Harare mayor Hebert Gomba was on Tuesday this week arrested on charges of criminal abuse of office and spent the night at Rhodesville Police Station.
He is likely to appear at the Harare Magistrates’ Court today.
Police national spokesperson Assistant Commissioner Paul Nyathi said Gomba’s case was being handled by the President’s Special Anti-Corruption Unit.
He referred all inquiries to head of the Unit, Harare lawyer Mr Thabani Mpofu.
Mpofu was not answering his phone at the time of writing.
President Mnangagwa, in May last year, established a Special Anti-Corruption Unit housed in the Office of the President and Cabinet.
The Unit was expected to improve efficiency in the fight against all forms of graft and to strengthen the effectiveness of national mechanisms for the prevention of corruption.
The Unit’s overall objective also includes strengthening and improving the effectiveness of national mechanisms for the prevention and fight against corruption in accordance with the anti-corruption strategy.
Its terms of reference includes collaborating with the Zimbabwe Anti-Corruption Commission (ZACC) and the Zimbabwe Republic Police (ZRP) and other such institutions in the fight against corruption.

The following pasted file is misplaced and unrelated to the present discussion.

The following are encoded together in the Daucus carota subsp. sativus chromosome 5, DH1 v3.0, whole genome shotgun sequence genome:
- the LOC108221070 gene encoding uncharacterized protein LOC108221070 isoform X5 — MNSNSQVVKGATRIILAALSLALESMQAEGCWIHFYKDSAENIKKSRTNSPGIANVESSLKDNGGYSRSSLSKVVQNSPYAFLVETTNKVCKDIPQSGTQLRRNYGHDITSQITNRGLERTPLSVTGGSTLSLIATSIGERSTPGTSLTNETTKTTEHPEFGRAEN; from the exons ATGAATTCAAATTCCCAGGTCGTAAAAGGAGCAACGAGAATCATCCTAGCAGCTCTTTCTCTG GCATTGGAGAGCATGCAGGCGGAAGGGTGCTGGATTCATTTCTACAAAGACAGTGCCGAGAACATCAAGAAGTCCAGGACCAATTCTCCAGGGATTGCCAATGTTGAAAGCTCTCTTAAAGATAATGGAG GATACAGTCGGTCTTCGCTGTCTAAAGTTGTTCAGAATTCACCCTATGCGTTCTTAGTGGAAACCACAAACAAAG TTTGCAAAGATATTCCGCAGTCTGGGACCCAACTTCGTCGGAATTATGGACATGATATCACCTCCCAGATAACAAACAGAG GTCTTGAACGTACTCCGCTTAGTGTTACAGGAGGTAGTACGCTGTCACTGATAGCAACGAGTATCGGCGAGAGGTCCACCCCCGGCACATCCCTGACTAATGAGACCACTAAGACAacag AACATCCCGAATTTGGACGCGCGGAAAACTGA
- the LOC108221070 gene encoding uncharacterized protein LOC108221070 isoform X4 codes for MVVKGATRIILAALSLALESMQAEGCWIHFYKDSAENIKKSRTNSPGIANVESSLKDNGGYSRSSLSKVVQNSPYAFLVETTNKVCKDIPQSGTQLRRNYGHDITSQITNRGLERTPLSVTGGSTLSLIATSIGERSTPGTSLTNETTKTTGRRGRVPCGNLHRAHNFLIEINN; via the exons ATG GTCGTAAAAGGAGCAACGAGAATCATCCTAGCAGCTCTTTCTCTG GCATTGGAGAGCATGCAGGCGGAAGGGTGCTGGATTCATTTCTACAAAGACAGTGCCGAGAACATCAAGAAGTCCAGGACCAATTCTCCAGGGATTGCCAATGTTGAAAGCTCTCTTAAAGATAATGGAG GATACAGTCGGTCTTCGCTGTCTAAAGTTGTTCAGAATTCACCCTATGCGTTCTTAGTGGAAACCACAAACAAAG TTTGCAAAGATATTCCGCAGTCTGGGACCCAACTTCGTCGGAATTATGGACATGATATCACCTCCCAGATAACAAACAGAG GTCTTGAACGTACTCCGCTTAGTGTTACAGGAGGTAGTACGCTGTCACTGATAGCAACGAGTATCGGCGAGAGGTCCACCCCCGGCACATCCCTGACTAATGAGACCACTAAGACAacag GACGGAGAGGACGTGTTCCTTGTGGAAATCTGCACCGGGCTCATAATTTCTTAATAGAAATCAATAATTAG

It also assists ZACC and other investigative agencies of the State in the perusal and consideration of corruption dockets, subject to the issuance of Authority to Prosecute by the Prosecutor General and to prosecute corruption cases referred to the National Prosecuting Authority by investigative agencies.
Gomba’s arrest follows the arrest of housing and community services director Eddie Nhekairo and other officers in the department.
Also arrested in the collaborative efforts of the Unit, ZACC and the ZRP are Edgar Dzehonye, a senior officer in the housing department, human and capital resources director Matthew Marara and Aaron Tayerera have since appeared in court.
They were all remanded in custody after the court refused them bail citing significant risks that Marara and Tayerera would abscond while Nhekairo was told that he was likely to interfere with a crucial prosecution witness.